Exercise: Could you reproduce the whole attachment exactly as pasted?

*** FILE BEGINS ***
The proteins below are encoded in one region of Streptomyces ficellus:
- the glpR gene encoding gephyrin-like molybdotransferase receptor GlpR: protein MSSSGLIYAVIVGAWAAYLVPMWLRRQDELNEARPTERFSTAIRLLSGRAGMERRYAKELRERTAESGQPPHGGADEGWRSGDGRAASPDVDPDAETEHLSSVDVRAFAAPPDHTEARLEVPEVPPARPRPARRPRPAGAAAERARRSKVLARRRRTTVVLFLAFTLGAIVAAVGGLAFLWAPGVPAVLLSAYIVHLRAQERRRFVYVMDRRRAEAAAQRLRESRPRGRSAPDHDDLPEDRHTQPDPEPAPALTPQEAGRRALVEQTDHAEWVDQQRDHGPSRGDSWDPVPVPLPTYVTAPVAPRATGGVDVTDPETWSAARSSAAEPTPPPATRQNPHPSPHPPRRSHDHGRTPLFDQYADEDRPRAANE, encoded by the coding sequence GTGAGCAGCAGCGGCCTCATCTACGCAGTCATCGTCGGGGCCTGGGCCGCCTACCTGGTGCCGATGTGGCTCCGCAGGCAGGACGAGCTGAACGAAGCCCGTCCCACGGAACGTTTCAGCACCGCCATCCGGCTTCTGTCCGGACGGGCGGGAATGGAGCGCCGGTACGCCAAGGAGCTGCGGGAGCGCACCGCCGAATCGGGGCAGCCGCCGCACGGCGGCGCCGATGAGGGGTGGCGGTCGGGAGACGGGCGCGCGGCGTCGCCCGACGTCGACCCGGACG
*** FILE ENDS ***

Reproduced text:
The proteins below are encoded in one region of Streptomyces ficellus:
- the glpR gene encoding gephyrin-like molybdotransferase receptor GlpR: protein MSSSGLIYAVIVGAWAAYLVPMWLRRQDELNEARPTERFSTAIRLLSGRAGMERRYAKELRERTAESGQPPHGGADEGWRSGDGRAASPDVDPDAETEHLSSVDVRAFAAPPDHTEARLEVPEVPPARPRPARRPRPAGAAAERARRSKVLARRRRTTVVLFLAFTLGAIVAAVGGLAFLWAPGVPAVLLSAYIVHLRAQERRRFVYVMDRRRAEAAAQRLRESRPRGRSAPDHDDLPEDRHTQPDPEPAPALTPQEAGRRALVEQTDHAEWVDQQRDHGPSRGDSWDPVPVPLPTYVTAPVAPRATGGVDVTDPETWSAARSSAAEPTPPPATRQNPHPSPHPPRRSHDHGRTPLFDQYADEDRPRAANE, encoded by the coding sequence GTGAGCAGCAGCGGCCTCATCTACGCAGTCATCGTCGGGGCCTGGGCCGCCTACCTGGTGCCGATGTGGCTCCGCAGGCAGGACGAGCTGAACGAAGCCCGTCCCACGGAACGTTTCAGCACCGCCATCCGGCTTCTGTCCGGACGGGCGGGAATGGAGCGCCGGTACGCCAAGGAGCTGCGGGAGCGCACCGCCGAATCGGGGCAGCCGCCGCACGGCGGCGCCGATGAGGGGTGGCGGTCGGGAGACGGGCGCGCGGCGTCGCCCGACGTCGACCCGGACG